Jim Irsay is calling from Pittsburgh, where his Indianapolis Colts will face the Steelers on Sunday, and regretfully not New York's Theater at Madison Square Garden, where an all-star gathering to celebrate John Lennon's 75th birthday is about to take place. The NFL team owner is a well-known Beatles fanatic as well as an avid rock memorabilia collector: In the past few months, Irsay has spent millions of dollars adding Lennon-owned guitars and other Beatles-used instruments to his impressive collection.
Following this weekend's auction of Starr's estate, Irsay added even more essential artifacts to his collection: Ringo Starr's 1963 Ludwig Oyster Black Pearl three-piece drum kit (used on "Can't Buy Me Love" and dozens more essential recordings; Irsay purchased it for $2.25 million) as well as a Rickenbacker guitar given to Starr from Lennon and one of the drummer's iconic pinky rings. Rolling Stone spoke to Irsay exclusively soon after the auction concluded to talk about his latest rock treasures and how accumulating these instruments is a spiritual reunion of sorts for the Fab Four.
"I was 11 years old when the Beatles broke up. I was a Lennon fanatic – I mean, I loved Paul too, but Lennon was the guy – and there was always this dream of the Beatles getting back together; there was always this hope," Irsay says, adding that, like the Beatles themselves, these instruments were long separated after making their mark on music history. "It took over 4 million dollars and 45 years, but we finally got them back together. I know it's a symbolic thing, but it really means a lot to me."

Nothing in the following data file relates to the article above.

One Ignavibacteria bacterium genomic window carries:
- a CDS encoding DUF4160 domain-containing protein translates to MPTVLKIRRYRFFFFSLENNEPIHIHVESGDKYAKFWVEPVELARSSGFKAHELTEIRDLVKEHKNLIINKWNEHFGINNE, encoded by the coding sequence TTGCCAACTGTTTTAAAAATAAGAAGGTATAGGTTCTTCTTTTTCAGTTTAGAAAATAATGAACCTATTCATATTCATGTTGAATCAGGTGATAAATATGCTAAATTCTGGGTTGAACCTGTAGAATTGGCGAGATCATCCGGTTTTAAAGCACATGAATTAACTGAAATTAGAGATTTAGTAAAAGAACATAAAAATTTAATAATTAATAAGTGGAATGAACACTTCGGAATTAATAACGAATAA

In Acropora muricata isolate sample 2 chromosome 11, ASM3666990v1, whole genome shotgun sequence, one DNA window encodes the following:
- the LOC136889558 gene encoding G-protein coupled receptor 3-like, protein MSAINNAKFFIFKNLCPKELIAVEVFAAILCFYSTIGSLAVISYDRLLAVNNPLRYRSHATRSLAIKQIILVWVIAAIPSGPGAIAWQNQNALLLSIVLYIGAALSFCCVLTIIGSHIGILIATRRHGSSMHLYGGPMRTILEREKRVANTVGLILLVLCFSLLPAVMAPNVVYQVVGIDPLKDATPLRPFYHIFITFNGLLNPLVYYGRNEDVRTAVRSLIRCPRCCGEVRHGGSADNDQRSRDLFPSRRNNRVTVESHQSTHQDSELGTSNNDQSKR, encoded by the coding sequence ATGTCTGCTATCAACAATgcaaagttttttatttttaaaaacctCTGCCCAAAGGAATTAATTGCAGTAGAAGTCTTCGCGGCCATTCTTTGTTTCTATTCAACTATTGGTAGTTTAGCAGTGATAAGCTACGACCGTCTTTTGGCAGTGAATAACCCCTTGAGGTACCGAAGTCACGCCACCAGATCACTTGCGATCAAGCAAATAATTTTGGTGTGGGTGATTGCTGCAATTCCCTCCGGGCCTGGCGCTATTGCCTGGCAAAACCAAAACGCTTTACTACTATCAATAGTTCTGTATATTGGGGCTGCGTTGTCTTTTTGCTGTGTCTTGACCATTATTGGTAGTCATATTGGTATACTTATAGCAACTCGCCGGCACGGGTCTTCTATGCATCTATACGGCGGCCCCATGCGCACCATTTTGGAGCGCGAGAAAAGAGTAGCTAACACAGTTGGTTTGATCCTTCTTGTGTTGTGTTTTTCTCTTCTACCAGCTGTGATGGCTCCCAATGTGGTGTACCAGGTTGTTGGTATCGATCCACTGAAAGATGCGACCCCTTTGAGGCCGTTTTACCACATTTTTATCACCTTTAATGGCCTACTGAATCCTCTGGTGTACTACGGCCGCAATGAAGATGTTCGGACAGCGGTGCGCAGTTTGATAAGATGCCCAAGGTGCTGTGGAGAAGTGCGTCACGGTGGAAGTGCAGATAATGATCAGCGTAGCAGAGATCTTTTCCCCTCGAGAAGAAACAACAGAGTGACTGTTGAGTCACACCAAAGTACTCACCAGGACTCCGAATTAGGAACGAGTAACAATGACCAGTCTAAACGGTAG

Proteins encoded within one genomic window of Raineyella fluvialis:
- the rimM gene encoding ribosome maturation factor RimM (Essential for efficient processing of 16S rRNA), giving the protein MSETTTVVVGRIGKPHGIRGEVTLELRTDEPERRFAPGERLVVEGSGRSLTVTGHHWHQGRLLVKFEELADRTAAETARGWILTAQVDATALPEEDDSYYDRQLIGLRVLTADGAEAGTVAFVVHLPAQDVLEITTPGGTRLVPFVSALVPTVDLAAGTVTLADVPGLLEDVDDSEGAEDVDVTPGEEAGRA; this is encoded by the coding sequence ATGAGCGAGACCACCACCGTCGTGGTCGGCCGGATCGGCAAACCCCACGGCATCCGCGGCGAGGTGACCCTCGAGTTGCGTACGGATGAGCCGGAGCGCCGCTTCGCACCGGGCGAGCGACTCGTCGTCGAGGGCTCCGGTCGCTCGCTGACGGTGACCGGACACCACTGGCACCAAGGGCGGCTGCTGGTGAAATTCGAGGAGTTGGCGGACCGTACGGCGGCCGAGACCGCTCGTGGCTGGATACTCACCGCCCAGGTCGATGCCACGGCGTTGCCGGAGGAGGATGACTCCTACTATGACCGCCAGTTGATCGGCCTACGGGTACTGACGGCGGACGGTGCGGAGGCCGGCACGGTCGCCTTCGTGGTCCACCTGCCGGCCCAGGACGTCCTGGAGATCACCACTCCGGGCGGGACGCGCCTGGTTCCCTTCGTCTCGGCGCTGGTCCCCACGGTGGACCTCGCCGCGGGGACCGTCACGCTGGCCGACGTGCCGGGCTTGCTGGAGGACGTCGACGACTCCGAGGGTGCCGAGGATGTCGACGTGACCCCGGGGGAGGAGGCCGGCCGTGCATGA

Despite the heavy price he paid for the Starr kit, Irsay expressed some anxiety over whether he'd be outbid. "The auctioneer started bidding at 'Do I have $10 million?' and I thought, 'What the fuck!' I thought some billionaire madman might say 'I have $10 million, what the hell,'" Irsay said. When the opening number was recalibrated to $1 million, the bidding started to heat up, but Irsay finally placed the high bid after some more nervous moments. "It took like five minutes to say 'Going once, going twice.'"
As for the Rickenbacker guitar he purchased Saturday for $910,000, "John gave that to Ringo, and I can remember when they started to [record] The White Album, and Ringo was like 'Fuck this, I'm out of here' with the fighting and stuff. So I know Paul set up a room full of flowers for him, and John gave him that guitar as an apology," Irsay said. "So getting that guitar is really special, and the fact that it's a Rickenbacker makes it really special."
In the spirit of the music, Irsay doesn't plan on just stashing the famed drum kit behind glass; instead, he says he hopes to throw a party – similar to the Lennon tribute in New York – where artists would perform Fab Four songs using the legendary Beatles instruments he's housing in his collection. However, the Colts owner expressed some regret about letting Lennon's "Love Me Do" acoustic guitar slip away at auction, if only because he couldn't add that instrument to his collection.
"I feel I'm just a curator of history. I'm going to pass this thing on as time goes along," Irsay said of his collection, which also features Bob Dylan's 1965 Newport Folk Festival guitar, Lennon's "Paperback Writer" Gretsch guitar and Les Paul's "Black Beauty." "It's just a privilege and an honor."
Irsay, who serves on the Super Bowl Advisory Committee, also gave his seal of approval for Coldplay, the Super Bowl 50 halftime performers. "I think Coldplay is one of the best and biggest bands of the last 15 years, and I think they'll bring the energy," Irsay said. "Coldplay is a great choice. It's always tough to decide what should go in Super Bowl halftime, but I was all for Coldplay. They really have a magical, spiritual ability to do it live."